You have 45 minutes to persuade a skeptical audience about a company you've worked several years to create.

That means you need a great opening gambit. Scott Cook of Intuit is good at this. Here's how he started: "Allow me to begin today's presentation with a question: How many of you balance your own checkbooks?" Nearly everyone raised their hands. "And how many of you like doing it?" No hands went up. But he didn't stop there. He said, "There are millions of people all around the world who don't like balancing their checkbooks. Intuit has a product to solve that problem." That's a statement that catches the attention of investors.

Alex Frankel ([email protected]) is a San Francisco-based writer. His articles have appeared in "Wired" and "Red Herring."

1. Stick the Landing - Page 6

There's an art to giving a good presentation. If you're selling a brief to a client then you need to be confident and charismatic, and you need to know your pitch inside-out. You might greet the potential client with a briefcase full of facts and figures and a memorised spiel ready to rattle off at a moment's notice, but if you really want to impress your audience then these elements alone aren't enough. How important are presentation visuals to a successful pitch? We'd argue that they're vital. Take a look at just some of the reasons why a strong visual aesthetic can help you to give a far more persuasive pitch.

To engage the audience

Everyone has a limit to their attention span. There's only so long one can listen to someone boasting about performance statistics or extolling the virtues of their brand's approach. The last thing you need when giving a presentation is for your audience to become bored. Even if you're offering a tangibly excellent service, when the audience becomes disengaged the chances of your pitch being chosen are drastically diminished. Strong visuals incorporating 3D video, images and branding will help to keep the audience engaged for longer, giving you the time you need to give them the big sell.

To communicate your idea

In a good corporate presentation, visuals play an illustrative role. It's all well and good saying what makes your approach so great, but showing the audience some illustrative materials to support your argument will make your points a whole lot more persuasive. Visuals can be used to reinforce your arguments, and we aren't just talking about graphs and percentage points here. Keep your visuals fresh and exciting, so that when the decision-makers come to think back on your presentation, they come to associate the points you've made with a compelling image. It will help your points to stick in their minds for longer.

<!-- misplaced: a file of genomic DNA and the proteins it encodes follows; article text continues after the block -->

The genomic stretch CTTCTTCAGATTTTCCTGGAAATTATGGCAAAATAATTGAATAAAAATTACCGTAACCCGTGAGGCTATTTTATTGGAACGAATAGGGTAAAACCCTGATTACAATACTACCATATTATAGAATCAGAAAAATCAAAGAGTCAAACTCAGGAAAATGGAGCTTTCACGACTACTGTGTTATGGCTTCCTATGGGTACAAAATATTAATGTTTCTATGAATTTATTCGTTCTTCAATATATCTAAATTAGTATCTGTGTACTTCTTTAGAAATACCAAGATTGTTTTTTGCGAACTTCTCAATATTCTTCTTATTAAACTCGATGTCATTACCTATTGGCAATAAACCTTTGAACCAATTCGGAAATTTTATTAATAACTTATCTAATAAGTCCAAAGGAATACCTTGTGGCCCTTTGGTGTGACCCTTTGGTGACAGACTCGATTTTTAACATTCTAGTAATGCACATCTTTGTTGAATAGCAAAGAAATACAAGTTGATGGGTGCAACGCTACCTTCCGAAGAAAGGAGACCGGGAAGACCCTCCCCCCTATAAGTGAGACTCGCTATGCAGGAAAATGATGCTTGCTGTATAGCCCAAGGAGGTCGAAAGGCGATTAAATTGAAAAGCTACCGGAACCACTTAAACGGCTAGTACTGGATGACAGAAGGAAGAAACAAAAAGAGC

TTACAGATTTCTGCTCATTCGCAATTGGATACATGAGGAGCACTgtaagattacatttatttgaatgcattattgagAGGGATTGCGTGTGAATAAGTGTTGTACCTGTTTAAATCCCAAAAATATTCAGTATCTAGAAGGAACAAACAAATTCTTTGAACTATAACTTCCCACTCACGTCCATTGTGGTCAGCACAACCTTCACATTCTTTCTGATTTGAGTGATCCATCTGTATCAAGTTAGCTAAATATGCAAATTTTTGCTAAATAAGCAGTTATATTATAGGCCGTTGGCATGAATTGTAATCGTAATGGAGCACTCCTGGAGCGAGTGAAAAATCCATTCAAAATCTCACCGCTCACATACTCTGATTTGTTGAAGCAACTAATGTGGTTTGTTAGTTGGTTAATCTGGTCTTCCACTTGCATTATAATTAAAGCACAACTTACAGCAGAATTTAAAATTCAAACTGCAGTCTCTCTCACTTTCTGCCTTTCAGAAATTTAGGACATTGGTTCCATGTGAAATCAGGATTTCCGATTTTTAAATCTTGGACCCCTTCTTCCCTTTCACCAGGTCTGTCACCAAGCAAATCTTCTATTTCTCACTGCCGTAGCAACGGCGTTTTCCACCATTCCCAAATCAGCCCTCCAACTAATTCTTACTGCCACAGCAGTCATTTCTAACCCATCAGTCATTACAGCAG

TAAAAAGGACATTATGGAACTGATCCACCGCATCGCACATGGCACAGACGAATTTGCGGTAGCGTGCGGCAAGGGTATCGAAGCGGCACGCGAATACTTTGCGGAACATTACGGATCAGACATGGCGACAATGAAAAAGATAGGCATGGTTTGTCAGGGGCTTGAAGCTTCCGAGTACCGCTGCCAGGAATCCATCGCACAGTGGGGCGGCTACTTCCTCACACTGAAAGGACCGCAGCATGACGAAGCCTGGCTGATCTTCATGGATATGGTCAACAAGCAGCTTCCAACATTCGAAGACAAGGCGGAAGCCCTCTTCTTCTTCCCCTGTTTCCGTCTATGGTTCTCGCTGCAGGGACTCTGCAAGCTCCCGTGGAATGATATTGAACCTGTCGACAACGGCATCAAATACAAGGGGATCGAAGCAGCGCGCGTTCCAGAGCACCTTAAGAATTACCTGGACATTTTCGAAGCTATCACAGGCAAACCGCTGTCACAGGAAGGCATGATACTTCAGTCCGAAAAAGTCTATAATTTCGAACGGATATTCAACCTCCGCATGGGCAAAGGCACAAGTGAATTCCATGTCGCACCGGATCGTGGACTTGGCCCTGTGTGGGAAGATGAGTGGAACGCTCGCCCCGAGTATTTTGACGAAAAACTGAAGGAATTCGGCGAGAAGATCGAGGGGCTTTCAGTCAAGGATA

To save time and effort

Not only do visuals help to make your words more powerful, but they also mean that you can use fewer of them. 'Show, don't tell' is a maxim that should always be remembered when planning pitches and presentations. If you can communicate a fact, point or statistic through imagery, animation or video then do so - it will save you having to say it yourself. Effective use of visuals will help to streamline your presentation and make the whole process briefer, while simultaneously limiting the amount of script you're forced to remember. Brief is better when it comes to presentations, and strong visuals can help to keep yours short and sweet.

To keep them invested and excited

More than anything else, however, visuals can be compelling and exciting. Your presentation is an opportunity to wow your audience, and you're unlikely to do that by droning on about statistics for 15 minutes. To make a really arresting pitch you need to do something memorable, and here at Buffalo 7 we're just the people to help you do so. We use the latest presentation technologies to create jaw-dropping visuals, guaranteed to help keep your audience's attention until the end. If you'd like to find out more about how our creative team can help you deliver a winning pitch, contact us at Buffalo 7 today.

Ch. 5 Section 2: White Paperâ–º